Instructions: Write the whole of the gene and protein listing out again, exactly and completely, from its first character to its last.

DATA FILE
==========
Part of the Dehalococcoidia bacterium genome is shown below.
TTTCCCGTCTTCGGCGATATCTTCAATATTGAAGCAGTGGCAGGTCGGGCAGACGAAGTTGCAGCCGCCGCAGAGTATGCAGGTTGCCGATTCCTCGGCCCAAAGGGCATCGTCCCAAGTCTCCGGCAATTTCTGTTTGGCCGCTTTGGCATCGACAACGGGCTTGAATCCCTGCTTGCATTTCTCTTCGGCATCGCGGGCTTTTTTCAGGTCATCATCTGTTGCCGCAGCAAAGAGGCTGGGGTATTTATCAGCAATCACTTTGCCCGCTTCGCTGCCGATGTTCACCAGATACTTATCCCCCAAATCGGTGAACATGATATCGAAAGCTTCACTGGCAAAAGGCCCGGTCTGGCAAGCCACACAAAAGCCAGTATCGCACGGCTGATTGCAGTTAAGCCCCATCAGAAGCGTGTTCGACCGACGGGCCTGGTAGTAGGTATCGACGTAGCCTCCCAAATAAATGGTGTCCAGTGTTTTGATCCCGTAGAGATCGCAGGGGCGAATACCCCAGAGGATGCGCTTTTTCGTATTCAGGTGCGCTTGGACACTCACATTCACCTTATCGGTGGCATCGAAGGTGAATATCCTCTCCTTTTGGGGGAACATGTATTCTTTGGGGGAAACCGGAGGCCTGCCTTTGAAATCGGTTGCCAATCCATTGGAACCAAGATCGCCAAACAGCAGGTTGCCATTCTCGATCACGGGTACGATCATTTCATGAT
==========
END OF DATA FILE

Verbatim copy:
Part of the Dehalococcoidia bacterium genome is shown below.
TTTCCCGTCTTCGGCGATATCTTCAATATTGAAGCAGTGGCAGGTCGGGCAGACGAAGTTGCAGCCGCCGCAGAGTATGCAGGTTGCCGATTCCTCGGCCCAAAGGGCATCGTCCCAAGTCTCCGGCAATTTCTGTTTGGCCGCTTTGGCATCGACAACGGGCTTGAATCCCTGCTTGCATTTCTCTTCGGCATCGCGGGCTTTTTTCAGGTCATCATCTGTTGCCGCAGCAAAGAGGCTGGGGTATTTATCAGCAATCACTTTGCCCGCTTCGCTGCCGATGTTCACCAGATACTTATCCCCCAAATCGGTGAACATGATATCGAAAGCTTCACTGGCAAAAGGCCCGGTCTGGCAAGCCACACAAAAGCCAGTATCGCACGGCTGATTGCAGTTAAGCCCCATCAGAAGCGTGTTCGACCGACGGGCCTGGTAGTAGGTATCGACGTAGCCTCCCAAATAAATGGTGTCCAGTGTTTTGATCCCGTAGAGATCGCAGGGGCGAATACCCCAGAGGATGCGCTTTTTCGTATTCAGGTGCGCTTGGACACTCACATTCACCTTATCGGTGGCATCGAAGGTGAATATCCTCTCCTTTTGGGGGAACATGTATTCTTTGGGGGAAACCGGAGGCCTGCCTTTGAAATCGGTTGCCAATCCATTGGAACCAAGATCGCCAAACAGCAGGTTGCCATTCTCGATCACGGGTACGATCATTTCATGAT